Jude Law stars in Ivo van Hove’s production of Visconti’s film – but does it work as well on stage as it does on screen? Here is what critics have said about it: 


The Guardian: *** “The whole thing is very classy, but the production has the stylish aestheticism we have come to expect from the director, Ivo van Hove, and that doesn’t entirely suit the subject.”

The Daily Mail: ** “It all lacks atmosphere but, much more fatally, emotional engagement.”
The Independent: *** “offers an experience where the nature and atmosphere of the material and the director’s aesthetic bent are in danger of cancelling each other out.”

WhatsOnStage: *** “too much on view here feels under-whelming and under-par for a director who can normally introduce white hot revelation into everything he touches. It is absorbing but unlike his best work never essential.”

The Stage: ** ” While Law is a more than capable stage actor – he’s easily the best thing in this – the material does him no favours.”

Radio Times: *** “at times the vast Barbican stage feels like too large a canvas; you can’t help but wonder if the play might benefit from a more claustrophobic space.”

Time Out: *** “In ‘Obsession’ there is no great lead role, and Law feels like an impressive adornment on some fascinating, baffling, maddening invention.”

The Telegraph: *** “You don’t have to be fully obsessed with Law to enjoy this wayward, by turns gripping, gritty and grating, affair but it sure helps.”

Exeunt Magazine: “Jude Law and Halina Reijn are fine actors – as are their co-stars Gijs Scholten van AschatChukwudi Iwuji, Robert De Hoog, and Aysha Kala – but that none of them can salvage anything – certainly not passion – from Simon Stephens’ lazily flat adaptation, and that such an obviously classy ensemble should not have been so profligately wasted on such an insubstantial text.” 

Broadway World: *** “van Hove’s preference for abstraction, rather than Visconti’s realism, proves problematic. Rather than amplifying the primal, it distances us and sets the story adrift: melodrama untethered by place or time.”

Culture Whisper: *** “The play hinges on the all-consuming obsession of the title – be it romantic, destructive or narcissistic. But it delivers a diluted, distant approximation of the emotions.”

City Am: ** 1/2 “His latest production, Obsession starring Jude Law, carries his unmistakable visual flair, but it’s a disjointed affair, filled with gambles that don’t quite pay off, not quite up there with his best work.”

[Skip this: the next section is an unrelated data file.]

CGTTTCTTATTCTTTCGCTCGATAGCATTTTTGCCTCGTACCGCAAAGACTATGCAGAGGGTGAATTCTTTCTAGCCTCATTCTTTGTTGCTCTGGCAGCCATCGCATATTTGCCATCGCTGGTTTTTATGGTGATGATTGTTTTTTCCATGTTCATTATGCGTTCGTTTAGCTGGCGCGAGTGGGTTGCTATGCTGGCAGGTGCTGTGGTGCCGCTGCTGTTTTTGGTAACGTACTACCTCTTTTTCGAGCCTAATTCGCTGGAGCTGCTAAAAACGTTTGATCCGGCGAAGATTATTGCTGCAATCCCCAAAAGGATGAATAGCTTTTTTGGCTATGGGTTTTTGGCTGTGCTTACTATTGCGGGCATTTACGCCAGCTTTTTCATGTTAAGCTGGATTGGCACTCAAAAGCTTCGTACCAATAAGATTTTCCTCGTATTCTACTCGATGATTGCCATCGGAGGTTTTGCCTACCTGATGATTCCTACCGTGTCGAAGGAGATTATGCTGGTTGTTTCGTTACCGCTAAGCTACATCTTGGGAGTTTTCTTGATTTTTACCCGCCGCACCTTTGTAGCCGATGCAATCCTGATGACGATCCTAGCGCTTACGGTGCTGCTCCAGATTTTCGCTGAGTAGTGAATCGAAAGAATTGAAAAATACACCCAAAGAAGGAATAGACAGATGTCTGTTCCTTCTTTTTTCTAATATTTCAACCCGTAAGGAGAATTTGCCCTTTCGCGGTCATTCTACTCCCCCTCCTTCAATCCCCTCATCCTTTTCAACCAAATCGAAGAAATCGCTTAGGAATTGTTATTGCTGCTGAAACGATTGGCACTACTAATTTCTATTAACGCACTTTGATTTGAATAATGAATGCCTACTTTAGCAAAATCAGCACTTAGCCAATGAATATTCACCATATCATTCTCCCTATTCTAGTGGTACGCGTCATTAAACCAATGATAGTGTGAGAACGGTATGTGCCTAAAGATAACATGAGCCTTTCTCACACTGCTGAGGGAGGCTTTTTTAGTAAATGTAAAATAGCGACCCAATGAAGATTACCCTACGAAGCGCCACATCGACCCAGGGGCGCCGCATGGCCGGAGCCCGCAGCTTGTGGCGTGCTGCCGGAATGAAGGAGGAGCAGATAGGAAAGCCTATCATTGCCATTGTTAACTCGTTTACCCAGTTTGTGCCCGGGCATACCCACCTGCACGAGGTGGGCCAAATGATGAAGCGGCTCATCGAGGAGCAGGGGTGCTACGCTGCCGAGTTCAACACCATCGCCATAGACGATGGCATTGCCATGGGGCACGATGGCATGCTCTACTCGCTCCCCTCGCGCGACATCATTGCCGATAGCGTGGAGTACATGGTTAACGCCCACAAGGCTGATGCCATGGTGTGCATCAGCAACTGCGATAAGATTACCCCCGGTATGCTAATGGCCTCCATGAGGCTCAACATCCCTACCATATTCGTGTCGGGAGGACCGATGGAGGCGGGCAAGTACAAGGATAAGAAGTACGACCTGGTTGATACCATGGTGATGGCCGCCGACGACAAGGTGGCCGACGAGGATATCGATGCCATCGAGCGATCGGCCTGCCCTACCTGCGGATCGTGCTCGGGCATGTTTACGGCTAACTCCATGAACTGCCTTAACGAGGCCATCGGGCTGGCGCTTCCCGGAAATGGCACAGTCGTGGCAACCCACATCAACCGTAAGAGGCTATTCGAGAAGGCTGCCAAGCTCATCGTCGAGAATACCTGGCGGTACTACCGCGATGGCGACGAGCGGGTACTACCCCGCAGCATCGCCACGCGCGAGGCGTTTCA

A Younger Theatre: “the stage version pays little attention to the elements that lend the film its slow-burn suspense and tightly wound tension.”

The Upcoming: *** “Obsession, though substantial and ambitious, never quite hits its stride.”

London Theatre.co.uk: *** “Law is muscular, attractive and suitably aggressive exceeding at this overly realistic style that draws you in to him rather than shut you out.”

The Times: ** “A raging Jude Law adds fine fury to an otherwise passionless play.”

Islington Gazette: ** “An excellent cast is failed by the direction. Instead of increasing intensity, the prolonged silences and sparse dialogue function only to make the production feel vacant.”

Evening Standard: ** “Instead of an intoxicating experience, we’re left with something coolly stylish and portentous.”

British Theatre Guide: “when he gets it right, viewers get a completely fresh take on familiar material and this gripping new adaptation of a movie classic, featuring wonderful central performances by Jude Law and Halina Reijn as the lovers, is one of those events.”

The FT: **** “Jude Law blows away all the reservations I have previously had about his onstage work. Torn between the twin hungers for Hanna and for the road, Law’s Gino broods compellingly for virtually the entire 100-minute duration.ly had about his onstage work. Torn between the twin hungers for Hanna and for the road, Law’s Gino broods compellingly for virtually the entire 100-minute duration.”

There Ought to be Clowns: “Obsession isn’t necessarily van Hove at his best (and lord know we’ve been spoiled there), it still makes for a fascinating piece of theatre.”

Theatre Cat: “Law moves through the slow, portentous interpretation like an actual human being, restrained and strong and heartfelt. Two of the mice are for him alone.”

Plays to See: *** “Van Hove’s productions, with their sparseness, lyricism and simplicity – really depend on having solid performances at their core. When they do, they can be mesmerizing. When they don’t, they run the risk of becoming dull and indulgent. Unfortunately, Law’s performance drags Obsession in that direction.”

Obsession continues to play at the Barbican until the 20th May. For more information visit: http://www.barbican.org.uk/theatre/event-detail.asp?ID=19729



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